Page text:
The policemen all looked dreadfully disappointed. They were convinced they had caught a burglar. "Did he ring you up?" asked Herbert. The police sergeant nodded. "He saw a light and understood your family had all gone away to the seaside." When they had all gone, Herbert made himself a cup of coffee. Unit 2 DIALOGUE I A Trip to Huangshan A: You visited Huangshan during your summer vacation, I heard. How was the trip? B: Oh, it was great! You ought to go there some day if you haven't been there already. A: I certainly will one of these days when I have a chance. I've heard so much about it. What do you think is the best time to go to Huangshan? B: Well, it's very crowded there in summer. You know, summer is always a busy tourist season for resorts like mountains and beaches. And it's too cold to go there in winter, so I wouldn't suggest the winter season, either. Besides, we can't afford the time when school is in session. So I would say the best time for college students to visit Huangshan is the first few days of the summer break when people haven't started doing anything yet. A: I see. How long does the whole the whole trip take, including the time on the road? B: It all depends, really. If you go there by train, four days should be enough. You can also take a bus, which takes a longer time and is less comfortable, but as a trade-off, you'll be able to enjoy lots of country scenes and perhaps you'll save some money, too. Besides, the coach will take you directly to the foot of the mountain, or, if you like, midway up the mountain. A: I'll go by bus, then. But how long does it take from Shanghai? B: A one-way bus ride takes about twelve hours. A: Wow, twelve hours on the road! B: And on narrow winding roads when you're almost there. A: Does the bus stop for a rest on the way? B: Oh, yes, of course. Although there's a john at the back of the coach, it stops every three or four hours for you to relax and stretch yourself, and take meals. A: That sounds good. If I can afford the time, I think I'll take the bus. Incidentally, I heard that Huangshan is famous for its clouds, pine trees and rocks. Could you tell me when is the best time to see the clouds and where I can find the famous pine trees and the unique rock formations? B: Well, as soon as you've made up your mind, I'll tell you what to look for and where to see them. A: Do you think I should go by myself, or take a package tour with a travel agency. B: I can't say which is better. They each have advantages and disadvantages. Anyway, the most important of all is that you must go and see for yourself. A: Thank you very much for all the information. You know, I'm beginning to think about the trip very seriously.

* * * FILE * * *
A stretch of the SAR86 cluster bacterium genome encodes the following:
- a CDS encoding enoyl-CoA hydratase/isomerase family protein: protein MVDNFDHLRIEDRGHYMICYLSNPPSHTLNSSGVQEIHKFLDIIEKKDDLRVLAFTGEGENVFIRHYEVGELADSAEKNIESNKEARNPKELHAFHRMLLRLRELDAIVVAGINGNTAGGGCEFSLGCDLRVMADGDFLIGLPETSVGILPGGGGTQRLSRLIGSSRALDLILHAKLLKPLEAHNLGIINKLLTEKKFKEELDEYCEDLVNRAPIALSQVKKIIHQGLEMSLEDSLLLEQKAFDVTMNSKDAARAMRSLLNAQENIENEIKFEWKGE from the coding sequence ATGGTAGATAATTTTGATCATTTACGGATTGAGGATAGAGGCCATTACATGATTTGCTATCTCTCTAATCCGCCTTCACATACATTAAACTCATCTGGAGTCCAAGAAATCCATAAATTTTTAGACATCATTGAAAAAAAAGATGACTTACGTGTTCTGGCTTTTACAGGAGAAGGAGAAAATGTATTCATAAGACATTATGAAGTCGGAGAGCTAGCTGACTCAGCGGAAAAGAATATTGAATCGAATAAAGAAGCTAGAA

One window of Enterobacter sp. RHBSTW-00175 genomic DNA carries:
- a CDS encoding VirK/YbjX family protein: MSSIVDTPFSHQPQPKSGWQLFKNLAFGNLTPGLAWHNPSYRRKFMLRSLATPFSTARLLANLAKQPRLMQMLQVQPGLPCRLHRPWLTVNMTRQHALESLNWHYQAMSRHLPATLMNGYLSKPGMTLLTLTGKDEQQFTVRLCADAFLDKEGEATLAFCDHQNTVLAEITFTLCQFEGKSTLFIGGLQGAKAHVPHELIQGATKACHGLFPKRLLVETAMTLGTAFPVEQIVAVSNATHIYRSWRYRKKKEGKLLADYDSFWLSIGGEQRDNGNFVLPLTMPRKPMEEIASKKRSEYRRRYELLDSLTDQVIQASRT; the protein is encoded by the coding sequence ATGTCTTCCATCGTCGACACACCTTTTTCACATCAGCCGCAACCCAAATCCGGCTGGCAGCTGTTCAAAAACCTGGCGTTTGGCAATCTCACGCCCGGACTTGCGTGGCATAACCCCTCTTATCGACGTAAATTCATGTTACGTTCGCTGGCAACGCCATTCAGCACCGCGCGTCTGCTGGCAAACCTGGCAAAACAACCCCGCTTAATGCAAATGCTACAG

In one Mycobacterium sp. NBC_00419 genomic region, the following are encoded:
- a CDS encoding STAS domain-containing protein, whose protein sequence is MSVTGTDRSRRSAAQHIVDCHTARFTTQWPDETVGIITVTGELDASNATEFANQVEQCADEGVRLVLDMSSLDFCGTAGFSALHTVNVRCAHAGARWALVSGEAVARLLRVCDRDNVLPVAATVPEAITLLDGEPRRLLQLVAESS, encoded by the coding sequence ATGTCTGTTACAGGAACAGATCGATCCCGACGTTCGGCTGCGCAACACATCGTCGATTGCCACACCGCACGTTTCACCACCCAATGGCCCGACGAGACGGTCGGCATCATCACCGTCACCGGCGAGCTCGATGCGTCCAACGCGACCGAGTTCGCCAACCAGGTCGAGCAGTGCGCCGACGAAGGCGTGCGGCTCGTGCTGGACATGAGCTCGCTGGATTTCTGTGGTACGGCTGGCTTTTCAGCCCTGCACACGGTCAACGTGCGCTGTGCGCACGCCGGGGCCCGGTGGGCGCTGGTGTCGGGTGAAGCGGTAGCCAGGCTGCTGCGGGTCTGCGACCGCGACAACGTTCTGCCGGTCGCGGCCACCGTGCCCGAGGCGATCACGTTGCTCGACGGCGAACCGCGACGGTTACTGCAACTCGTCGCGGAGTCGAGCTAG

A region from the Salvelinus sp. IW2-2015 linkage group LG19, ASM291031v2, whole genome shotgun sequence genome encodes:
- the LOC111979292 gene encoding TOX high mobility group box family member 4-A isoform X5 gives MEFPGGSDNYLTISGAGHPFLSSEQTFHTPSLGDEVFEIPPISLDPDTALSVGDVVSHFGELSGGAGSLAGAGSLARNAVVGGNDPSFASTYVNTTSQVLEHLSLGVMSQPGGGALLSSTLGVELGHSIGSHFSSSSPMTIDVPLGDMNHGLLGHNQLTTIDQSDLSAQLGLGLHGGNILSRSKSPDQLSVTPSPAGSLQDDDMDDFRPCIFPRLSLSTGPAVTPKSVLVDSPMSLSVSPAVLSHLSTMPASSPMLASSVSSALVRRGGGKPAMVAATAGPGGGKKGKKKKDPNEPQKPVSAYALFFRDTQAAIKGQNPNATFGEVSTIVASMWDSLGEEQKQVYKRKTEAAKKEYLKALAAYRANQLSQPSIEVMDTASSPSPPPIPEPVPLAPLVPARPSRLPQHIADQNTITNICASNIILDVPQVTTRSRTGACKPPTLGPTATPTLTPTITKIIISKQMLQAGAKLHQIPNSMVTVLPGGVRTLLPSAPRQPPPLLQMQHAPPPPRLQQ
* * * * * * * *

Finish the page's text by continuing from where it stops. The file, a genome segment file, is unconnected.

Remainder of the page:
DIALOGUE II Dialogue: